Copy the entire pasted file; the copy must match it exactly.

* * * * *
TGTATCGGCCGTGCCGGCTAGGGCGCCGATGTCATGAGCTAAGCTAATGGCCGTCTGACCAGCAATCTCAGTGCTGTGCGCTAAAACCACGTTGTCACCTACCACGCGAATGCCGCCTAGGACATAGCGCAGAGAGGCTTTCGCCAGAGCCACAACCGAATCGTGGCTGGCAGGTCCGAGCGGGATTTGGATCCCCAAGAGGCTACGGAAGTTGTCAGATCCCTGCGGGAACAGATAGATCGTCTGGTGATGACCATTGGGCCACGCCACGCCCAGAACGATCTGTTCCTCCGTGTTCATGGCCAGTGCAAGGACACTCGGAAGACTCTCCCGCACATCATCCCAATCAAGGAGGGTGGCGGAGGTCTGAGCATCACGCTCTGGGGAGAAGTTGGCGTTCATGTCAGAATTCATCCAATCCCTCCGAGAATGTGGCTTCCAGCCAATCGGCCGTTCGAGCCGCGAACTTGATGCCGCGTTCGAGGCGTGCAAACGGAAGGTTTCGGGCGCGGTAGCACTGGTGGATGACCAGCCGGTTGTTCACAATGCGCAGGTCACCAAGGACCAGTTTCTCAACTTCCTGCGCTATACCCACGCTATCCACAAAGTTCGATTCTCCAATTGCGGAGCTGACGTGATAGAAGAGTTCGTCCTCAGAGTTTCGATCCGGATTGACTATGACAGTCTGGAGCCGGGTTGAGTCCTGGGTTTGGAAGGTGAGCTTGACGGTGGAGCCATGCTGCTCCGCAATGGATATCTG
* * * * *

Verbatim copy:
TGTATCGGCCGTGCCGGCTAGGGCGCCGATGTCATGAGCTAAGCTAATGGCCGTCTGACCAGCAATCTCAGTGCTGTGCGCTAAAACCACGTTGTCACCTACCACGCGAATGCCGCCTAGGACATAGCGCAGAGAGGCTTTCGCCAGAGCCACAACCGAATCGTGGCTGGCAGGTCCGAGCGGGATTTGGATCCCCAAGAGGCTACGGAAGTTGTCAGATCCCTGCGGGAACAGATAGATCGTCTGGTGATGACCATTGGGCCACGCCACGCCCAGAACGATCTGTTCCTCCGTGTTCATGGCCAGTGCAAGGACACTCGGAAGACTCTCCCGCACATCATCCCAATCAAGGAGGGTGGCGGAGGTCTGAGCATCACGCTCTGGGGAGAAGTTGGCGTTCATGTCAGAATTCATCCAATCCCTCCGAGAATGTGGCTTCCAGCCAATCGGCCGTTCGAGCCGCGAACTTGATGCCGCGTTCGAGGCGTGCAAACGGAAGGTTTCGGGCGCGGTAGCACTGGTGGATGACCAGCCGGTTGTTCACAATGCGCAGGTCACCAAGGACCAGTTTCTCAACTTCCTGCGCTATACCCACGCTATCCACAAAGTTCGATTCTCCAATTGCGGAGCTGACGTGATAGAAGAGTTCGTCCTCAGAGTTTCGATCCGGATTGACTATGACAGTCTGGAGCCGGGTTGAGTCCTGGGTTTGGAAGGTGAGCTTGACGGTGGAGCCATGCTGCTCCGCAATGGATATCTG